But something happened and just now I realized it.  I was reading the preview of Fuji’s new X100, a camera I’m sure to buy the moment it becomes available, and I noticed I registered disappointment that it’s LCD was only 2.7 inches and 460k pixels.  It was like a bright light coming on.  An epiphany if you will.  I could see Moses shaking his head in wonder, if I’d only listened to him in the first place.

 

You see, since my first serious DSLR we’ve witnessed an evolution.  Antiglare coatings, big bright high definition LCD displays, backlighting, well thought out controls and menus, and thank you Jesus.. custom setting memories.  Over the last ten years we’ve been slowly photographically weaned away from our beautifully made and hand crafted mechanical cameras, and been given new technology instead.  And I fell for it hook line and sinker.  Drats!

So when looking at the specifications for Fuji’s X100 and seeing only a 2.7 inch 460k display, and not the 3 inch 920k display like I use on my Canon 5d Mark II I felt a moment of disappointment.  Like I’d been let down.  Like I’d waited all night for my very first kiss on my very first date, only to be left frozen and unable to complete the act.  But it’s okay, ‘she’ kept her head and leaned in and planted a big one right on my lips.

 

So when looking at the specifications for Fuji’s X100 and seeing only a 2.7 inch 460k display, and not the 3 inch 920k display like I use on my Canon 5d Mark II I felt a moment of disappointment.  Like I’d been let down.  Like I’d waited all night for my very first kiss on my very first date, only to be left frozen and unable to complete the act.  But it’s okay, ‘she’ kept her head and leaned in and planted a big one right on my lips.

 

The big one?  Look at the Fuji X100.  I’m in love.  See the big aperture ring around it’s lovely 35mm F2 optically coated lens?  It has laser engraved numbers!  Look on the top panel, no LCD’s, instead it has a big heavy metal shutter dial with engraved numbers I can read, and a smaller but still very useful exposure compensation dial with like etched numbers.  Even the shutter release accepts my old and almost forgotten manual shutter release cables I still have in the back of my camera drawer.  And the dials are knurled.  Someone has been listening to my prayers.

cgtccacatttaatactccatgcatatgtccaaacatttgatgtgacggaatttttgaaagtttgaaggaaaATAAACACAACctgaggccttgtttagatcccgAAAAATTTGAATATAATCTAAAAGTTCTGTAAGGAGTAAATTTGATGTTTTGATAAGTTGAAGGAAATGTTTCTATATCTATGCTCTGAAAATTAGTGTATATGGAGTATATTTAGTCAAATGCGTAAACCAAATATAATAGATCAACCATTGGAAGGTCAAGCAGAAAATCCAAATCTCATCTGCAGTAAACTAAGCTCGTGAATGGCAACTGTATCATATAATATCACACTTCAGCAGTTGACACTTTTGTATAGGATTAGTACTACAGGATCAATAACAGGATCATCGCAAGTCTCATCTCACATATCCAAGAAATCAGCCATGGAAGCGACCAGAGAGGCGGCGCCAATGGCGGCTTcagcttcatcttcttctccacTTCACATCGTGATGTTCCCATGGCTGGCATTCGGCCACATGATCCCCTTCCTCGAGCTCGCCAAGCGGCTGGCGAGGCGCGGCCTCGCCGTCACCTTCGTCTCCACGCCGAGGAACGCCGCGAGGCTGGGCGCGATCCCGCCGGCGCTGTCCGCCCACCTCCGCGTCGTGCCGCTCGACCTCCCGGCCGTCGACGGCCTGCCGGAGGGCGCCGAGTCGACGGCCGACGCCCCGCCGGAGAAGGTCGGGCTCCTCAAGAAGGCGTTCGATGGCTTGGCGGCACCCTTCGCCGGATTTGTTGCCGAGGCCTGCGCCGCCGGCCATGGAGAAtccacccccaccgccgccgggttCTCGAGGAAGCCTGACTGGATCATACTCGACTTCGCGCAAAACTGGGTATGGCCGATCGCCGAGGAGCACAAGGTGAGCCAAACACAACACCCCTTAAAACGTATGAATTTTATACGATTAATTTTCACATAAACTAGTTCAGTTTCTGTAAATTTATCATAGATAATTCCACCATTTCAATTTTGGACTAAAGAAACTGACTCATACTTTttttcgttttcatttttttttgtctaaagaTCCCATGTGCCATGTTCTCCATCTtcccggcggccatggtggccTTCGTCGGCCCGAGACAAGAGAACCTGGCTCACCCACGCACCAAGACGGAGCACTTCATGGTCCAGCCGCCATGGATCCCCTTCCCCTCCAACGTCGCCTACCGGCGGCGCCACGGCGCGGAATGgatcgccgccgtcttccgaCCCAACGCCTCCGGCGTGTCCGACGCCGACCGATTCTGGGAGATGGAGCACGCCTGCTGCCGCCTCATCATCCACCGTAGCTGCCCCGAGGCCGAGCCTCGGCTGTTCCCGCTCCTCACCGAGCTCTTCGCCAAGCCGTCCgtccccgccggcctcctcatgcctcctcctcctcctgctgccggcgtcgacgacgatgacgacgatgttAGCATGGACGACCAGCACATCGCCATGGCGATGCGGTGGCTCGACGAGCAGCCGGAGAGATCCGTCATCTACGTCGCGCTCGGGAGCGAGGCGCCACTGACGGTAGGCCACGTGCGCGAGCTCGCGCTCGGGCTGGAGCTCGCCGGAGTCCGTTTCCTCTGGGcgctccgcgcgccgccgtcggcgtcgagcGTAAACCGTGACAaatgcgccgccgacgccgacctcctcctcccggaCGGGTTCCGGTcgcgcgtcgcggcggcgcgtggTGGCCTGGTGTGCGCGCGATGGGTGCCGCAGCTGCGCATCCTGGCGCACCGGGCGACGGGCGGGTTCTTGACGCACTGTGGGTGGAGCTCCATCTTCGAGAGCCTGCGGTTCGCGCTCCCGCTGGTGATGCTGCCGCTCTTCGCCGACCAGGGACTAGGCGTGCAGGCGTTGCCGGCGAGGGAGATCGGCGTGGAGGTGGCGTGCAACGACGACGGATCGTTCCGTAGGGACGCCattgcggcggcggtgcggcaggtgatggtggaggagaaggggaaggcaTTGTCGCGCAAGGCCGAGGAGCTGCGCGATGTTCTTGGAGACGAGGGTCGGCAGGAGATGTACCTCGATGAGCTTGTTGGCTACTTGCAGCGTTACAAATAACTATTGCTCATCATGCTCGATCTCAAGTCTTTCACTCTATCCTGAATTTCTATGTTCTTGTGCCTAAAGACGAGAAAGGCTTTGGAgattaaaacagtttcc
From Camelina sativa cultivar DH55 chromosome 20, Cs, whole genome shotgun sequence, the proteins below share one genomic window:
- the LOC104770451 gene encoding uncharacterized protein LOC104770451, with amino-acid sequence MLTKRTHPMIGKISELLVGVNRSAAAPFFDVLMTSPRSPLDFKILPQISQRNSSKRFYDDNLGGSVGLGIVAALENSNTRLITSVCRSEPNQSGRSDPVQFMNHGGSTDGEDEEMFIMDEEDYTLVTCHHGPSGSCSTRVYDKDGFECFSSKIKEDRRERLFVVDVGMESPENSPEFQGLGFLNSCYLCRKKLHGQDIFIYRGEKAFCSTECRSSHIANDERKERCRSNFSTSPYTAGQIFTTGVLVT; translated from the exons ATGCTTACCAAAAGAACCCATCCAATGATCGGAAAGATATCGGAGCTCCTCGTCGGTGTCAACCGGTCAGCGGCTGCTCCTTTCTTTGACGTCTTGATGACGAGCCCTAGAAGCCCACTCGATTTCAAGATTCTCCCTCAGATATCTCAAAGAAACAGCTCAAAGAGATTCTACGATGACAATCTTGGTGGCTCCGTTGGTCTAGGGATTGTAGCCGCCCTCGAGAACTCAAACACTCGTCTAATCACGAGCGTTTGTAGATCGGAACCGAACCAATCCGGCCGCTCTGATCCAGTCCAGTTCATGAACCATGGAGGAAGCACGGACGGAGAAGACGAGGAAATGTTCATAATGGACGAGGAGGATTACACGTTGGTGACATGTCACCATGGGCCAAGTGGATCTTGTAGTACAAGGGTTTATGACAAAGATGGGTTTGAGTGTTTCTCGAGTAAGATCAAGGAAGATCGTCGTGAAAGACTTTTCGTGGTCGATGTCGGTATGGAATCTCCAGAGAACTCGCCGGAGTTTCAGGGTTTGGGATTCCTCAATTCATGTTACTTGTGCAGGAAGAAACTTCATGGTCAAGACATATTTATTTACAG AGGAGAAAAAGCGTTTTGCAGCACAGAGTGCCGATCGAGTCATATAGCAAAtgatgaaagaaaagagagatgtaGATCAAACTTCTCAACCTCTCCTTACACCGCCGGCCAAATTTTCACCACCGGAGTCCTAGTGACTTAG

The big one?  Look at the Fuji X100.  I’m in love.  See the big aperture ring around it’s lovely 35mm F2 optically coated lens?  It has laser engraved numbers!  Look on the top panel, no LCD’s, instead it has a big heavy metal shutter dial with engraved numbers I can read, and a smaller but still very useful exposure compensation dial with like etched numbers.  Even the shutter release accepts my old and almost forgotten manual shutter release cables I still have in the back of my camera drawer.  And the dials are knurled.  Someone has been listening to my prayers.

 

With the most used camera setting controls being all metal with engraved or etched numbers and knurled holding surfaces this eliminates the need for the top LCD.  The camera isn’t perfect though, the lesser used controls such as ISO, file type, and white balance still requires the push of a clearly labeled button and perhaps a glimpse of the rear LCD.  But for the most part, I’ll be able to operate this camera by feel/touch like my old mechanical cameras, the custom settings memories will help, and the LCD will allow me to see my histograms and when necessary review my images.  I notice it’s anti-glare and easy to see.

 

With the most used camera setting controls being all metal with engraved or etched numbers and knurled holding surfaces this eliminates the need for the top LCD.  The camera isn’t perfect though, the lesser used controls such as ISO, file type, and white balance still requires the push of a clearly labeled button and perhaps a glimpse of the rear LCD.  But for the most part, I’ll be able to operate this camera by feel/touch like my old mechanical cameras, the custom settings memories will help, and the LCD will allow me to see my histograms and when necessary review my images.  I notice it’s anti-glare and easy to see.

 

I hope this turns into a trend.  Today I realized I’ve embraced the new technology and in fact have grown to depend on it, but I also realized how some of the old technology is clearly superior and I hope to see more engraved knobs and dials on more cameras in the future.  I think with the Fuji X100 we’ve struck a nice balance.  I’m excited to get my hands on one and make it my ‘everyday everywhere’ camera when not working and just recreating and traveling like most normal people.

 

I hope this turns into a trend.  Today I realized I’ve embraced the new technology and in fact have grown to depend on it, but I also realized how some of the old technology is clearly superior and I hope to see more engraved knobs and dials on more cameras in the future.  I think with the Fuji X100 we’ve struck a nice balance.  I’m excited to get my hands on one and make it my ‘everyday everywhere’ camera when not working and just recreating and traveling like most normal people.

 

I’ve gotta wonder though, do you think we’ll see polyester leisure suits, bell bottom pants, acetate floral print shirts, long hair on men, and disco come back in style?  I sure hope not.  Old isn’t always better.  I’ve been converted.

Until next time..

 

I’ve gotta wonder though, do you think we’ll see polyester leisure suits, bell bottom pants, acetate floral print shirts, long hair on men, and disco come back in style?  I sure hope not.  Old isn’t always better.  I’ve been converted.